We were also made aware of the by-products which become airborne during cutting operations, such as splinters, shards, particulates and carbon fibres. These can cause serious short-term and long-term harm, even life altering or fatal injuries; the very reason that we went to RAF Wattisham. We needed to know of the Personal Protection Equipment (PPE) that is issued to our ambulance crews is adequate, suitable and fit for purpose.

The Fire Service operate a two-level protection screen for the casualties and their crews. The first level is a hard, plastic teardrop screen which is designed to resist all hard and sharp objects resulting from their cutting operations. The second level is a heavy-duty blanket screen which is positioned between the teardrop and the casualty to “catch” any airborne material that is deflected from the teardrop. We noted that despite this two-level system that shards of glass and other latter was visible on the car seats and floor-pan; areas that ambulance crews might be expected to sit or kneel.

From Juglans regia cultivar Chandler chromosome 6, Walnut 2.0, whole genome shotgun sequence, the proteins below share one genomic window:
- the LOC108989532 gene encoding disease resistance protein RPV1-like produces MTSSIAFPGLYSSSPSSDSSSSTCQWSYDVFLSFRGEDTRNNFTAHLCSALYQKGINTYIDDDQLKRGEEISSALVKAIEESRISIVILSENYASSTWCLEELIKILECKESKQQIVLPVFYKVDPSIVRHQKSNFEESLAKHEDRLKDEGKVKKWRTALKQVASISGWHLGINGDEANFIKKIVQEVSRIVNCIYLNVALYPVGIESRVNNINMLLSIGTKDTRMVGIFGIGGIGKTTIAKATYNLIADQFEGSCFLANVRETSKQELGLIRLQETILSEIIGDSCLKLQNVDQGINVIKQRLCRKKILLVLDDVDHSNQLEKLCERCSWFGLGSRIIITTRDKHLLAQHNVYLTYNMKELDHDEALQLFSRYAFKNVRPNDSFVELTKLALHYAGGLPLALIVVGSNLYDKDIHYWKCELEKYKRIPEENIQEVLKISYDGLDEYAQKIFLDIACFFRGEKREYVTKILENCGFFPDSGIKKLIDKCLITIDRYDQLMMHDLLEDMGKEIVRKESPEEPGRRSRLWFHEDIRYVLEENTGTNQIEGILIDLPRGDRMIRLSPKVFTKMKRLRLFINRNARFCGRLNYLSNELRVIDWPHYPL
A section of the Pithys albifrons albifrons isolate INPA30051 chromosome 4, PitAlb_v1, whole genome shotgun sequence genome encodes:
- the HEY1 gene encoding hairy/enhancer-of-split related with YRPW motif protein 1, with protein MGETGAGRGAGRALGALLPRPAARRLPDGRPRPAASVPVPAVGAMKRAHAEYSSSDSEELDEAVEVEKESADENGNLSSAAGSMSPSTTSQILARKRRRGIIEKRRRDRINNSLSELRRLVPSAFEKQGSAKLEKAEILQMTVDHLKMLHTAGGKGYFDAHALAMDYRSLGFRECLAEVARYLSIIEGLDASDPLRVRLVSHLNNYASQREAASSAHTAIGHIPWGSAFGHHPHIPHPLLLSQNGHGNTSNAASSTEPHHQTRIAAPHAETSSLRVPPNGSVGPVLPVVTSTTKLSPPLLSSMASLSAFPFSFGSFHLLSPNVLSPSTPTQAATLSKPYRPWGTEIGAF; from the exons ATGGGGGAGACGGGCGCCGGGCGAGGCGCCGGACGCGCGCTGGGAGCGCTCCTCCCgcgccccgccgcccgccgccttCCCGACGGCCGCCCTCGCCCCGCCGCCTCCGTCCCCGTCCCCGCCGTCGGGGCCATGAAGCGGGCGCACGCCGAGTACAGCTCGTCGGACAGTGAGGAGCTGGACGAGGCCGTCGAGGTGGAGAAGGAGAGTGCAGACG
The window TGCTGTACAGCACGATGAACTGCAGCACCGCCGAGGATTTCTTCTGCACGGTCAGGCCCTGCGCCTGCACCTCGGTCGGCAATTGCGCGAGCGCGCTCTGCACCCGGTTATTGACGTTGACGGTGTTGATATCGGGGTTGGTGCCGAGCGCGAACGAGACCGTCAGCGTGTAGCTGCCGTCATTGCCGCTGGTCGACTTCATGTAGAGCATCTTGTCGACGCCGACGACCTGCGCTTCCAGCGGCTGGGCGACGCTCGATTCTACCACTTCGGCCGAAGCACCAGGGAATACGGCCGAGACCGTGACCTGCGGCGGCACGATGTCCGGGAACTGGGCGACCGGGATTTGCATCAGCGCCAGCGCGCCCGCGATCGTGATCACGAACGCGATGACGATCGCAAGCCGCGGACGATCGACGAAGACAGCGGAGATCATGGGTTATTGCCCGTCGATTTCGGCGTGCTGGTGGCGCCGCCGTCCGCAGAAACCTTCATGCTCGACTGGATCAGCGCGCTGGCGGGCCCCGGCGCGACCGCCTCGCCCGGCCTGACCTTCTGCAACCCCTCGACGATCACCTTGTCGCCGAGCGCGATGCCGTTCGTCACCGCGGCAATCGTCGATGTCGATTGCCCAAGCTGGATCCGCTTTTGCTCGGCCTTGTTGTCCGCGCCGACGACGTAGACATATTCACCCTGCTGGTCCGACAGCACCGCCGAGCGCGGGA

The PPE worm by the fire crews is designed to protect them when attending a wide range of emergency situations and this includes a helmet with integral visor, safety glasses, airway protection masks and heavy-duty gloves.

Lesson Learnt: When working in close proximity to the fire crews, do as they do. IF their risk assessment dictates that they must wear safety glasses and airway masks to protect themselves from minute airborne particulates or shards of flying glass, then we should do likewise.